Vertical farming—growing systems involving soilless mediums in stacked, highly controlled indoor environments—has boomed over the past decade.
By utilizing indoor spaces and advanced technologies, vertical farms offer numerous advantages, including localized food sys
tems, reduced water consumption, and resiliency against the extreme weather events currently threatening most of the planet’s major growing regions.
Despite the potential of these systems, many vertical farms face significant challenges in establishing long-term economic viability. To justify the significant outlays needed for growing equipment, energy supply, and building space, vertical farms must achieve optimal productivity. To do so, vertical farms need to be based on safe crop production systems that are extremely resilient to crop-destroying pathogens and other biological threats.
The Food Safety Challenges of Vertical Farming
Commercial vertical farming operations usually employ soilless growing systems like hydroponics or aeroponics. A nutrient solution cycles throughout the entire system to significantly improve the water and fertilizer efficiency of hydroponic farms. But the efficiency of closed-loop systems also creates considerable food safety challenges for growers.
The efficient transport and re-use of a nutrient solution can unintentionally facilitate the rapid spread and growth of disease and pathogens. This can quickly destroy entire crops or render them unsaleable due to food safety concerns. The attempt to procure a sterile, controlled environment designed to avoid these outbreaks can quickly become a detriment, as pathogens can spread rapidly in the absence of the moderating influence of diverse microbial ecosystems that exist in traditional soil-based growing systems. Pathogens can be introduced via improperly washed processing equipment, propagation tools, irrigation water, and the hands of farm workers, and by neglecting to inspect purchased plants before they enter the facility.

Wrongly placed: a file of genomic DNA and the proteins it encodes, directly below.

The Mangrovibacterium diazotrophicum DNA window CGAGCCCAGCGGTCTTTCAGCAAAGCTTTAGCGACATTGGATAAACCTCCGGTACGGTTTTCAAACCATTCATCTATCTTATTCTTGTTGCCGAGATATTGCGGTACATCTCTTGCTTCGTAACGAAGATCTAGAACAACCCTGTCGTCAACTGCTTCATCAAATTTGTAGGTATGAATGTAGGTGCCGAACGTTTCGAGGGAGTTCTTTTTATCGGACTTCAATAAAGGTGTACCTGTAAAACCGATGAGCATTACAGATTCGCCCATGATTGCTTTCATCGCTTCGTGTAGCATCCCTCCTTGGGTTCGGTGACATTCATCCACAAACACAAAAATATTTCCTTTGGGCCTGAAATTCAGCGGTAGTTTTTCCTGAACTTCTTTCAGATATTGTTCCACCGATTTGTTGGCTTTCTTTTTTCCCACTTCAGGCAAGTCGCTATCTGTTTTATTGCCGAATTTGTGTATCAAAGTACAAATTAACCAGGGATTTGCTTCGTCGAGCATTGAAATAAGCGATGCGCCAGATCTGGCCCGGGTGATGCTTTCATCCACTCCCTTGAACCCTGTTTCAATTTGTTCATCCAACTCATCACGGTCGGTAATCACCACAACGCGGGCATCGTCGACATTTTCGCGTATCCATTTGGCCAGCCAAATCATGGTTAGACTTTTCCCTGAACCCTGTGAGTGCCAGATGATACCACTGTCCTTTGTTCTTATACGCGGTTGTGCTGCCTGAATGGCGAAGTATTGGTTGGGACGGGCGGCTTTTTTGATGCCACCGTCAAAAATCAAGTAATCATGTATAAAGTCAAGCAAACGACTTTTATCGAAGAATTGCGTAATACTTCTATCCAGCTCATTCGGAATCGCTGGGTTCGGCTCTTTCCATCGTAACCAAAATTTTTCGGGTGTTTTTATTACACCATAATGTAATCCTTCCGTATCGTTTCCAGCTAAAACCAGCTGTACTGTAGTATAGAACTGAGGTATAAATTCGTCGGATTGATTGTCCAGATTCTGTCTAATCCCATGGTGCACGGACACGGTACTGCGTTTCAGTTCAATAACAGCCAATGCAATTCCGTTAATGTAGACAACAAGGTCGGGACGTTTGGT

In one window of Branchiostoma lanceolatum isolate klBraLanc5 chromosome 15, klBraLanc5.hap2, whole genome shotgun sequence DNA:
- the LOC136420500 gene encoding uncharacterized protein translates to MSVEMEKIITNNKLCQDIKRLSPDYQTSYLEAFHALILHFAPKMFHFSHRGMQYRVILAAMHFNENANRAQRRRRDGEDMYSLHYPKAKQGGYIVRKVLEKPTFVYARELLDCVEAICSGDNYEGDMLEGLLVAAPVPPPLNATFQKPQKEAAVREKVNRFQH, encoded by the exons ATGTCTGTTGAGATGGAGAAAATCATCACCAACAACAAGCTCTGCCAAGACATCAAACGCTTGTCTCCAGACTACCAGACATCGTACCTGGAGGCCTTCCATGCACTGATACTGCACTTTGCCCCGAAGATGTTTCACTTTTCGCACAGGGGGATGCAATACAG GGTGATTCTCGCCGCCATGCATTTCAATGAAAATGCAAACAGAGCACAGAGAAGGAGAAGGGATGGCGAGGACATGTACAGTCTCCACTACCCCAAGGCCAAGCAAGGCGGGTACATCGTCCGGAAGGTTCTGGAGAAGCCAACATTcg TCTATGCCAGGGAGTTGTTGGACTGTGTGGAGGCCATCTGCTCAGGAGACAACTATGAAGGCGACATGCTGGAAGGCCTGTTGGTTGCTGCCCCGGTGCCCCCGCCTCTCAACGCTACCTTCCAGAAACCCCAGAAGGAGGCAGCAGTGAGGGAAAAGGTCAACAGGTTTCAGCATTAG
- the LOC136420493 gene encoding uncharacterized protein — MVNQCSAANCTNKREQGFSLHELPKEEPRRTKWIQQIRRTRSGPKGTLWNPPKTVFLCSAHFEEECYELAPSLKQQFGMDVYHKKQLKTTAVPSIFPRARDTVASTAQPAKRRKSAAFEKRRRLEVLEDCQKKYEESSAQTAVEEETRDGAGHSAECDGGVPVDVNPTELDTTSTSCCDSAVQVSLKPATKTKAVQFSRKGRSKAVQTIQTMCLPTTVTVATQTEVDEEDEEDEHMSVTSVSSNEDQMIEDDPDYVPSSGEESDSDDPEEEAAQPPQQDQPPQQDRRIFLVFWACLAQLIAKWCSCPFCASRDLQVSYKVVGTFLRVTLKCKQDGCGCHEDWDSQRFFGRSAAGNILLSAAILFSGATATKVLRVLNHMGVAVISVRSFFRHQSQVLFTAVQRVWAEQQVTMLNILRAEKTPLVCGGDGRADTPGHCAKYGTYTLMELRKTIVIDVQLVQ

Pathogens and disease can throw the economic viability of vertical farms to the wind. In a game of such tight margins, vertical farmers continue to experiment with underutilized strategies for improving farm biosecurity, including introducing microbial inoculants into their growing systems.
Microbial Inoculants and Vertical Farming
The use of microbial inoculants in vertical farming environments is done with a focus on their plant growth and yield-boosting benefits. But the greatest potential for these products may lie in their ability to mitigate major biosecurity threats to crop success. This includes plant pathogens and the buildup of toxic root exudates.
The indoor, controlled environments of vertical farms naturally minimize the quantity and variety of pests and pathogens that field-based crops must contend with. However, the closed-loop hydroponics systems—where nutrients and water continuously cycle throughout the system—are not immune to damaging pathogenic outbreaks.
If filtration systems and sanitation protocols are not optimized, pathogens can rapidly proliferate and spread through an entire vertical farm far faster and more efficiently than they would in soil-based crops. Consistently high ambient temperatures, high humidity, nutrient-rich solutions, and close plant spacing may also create environments in which plant pathogens can thrive.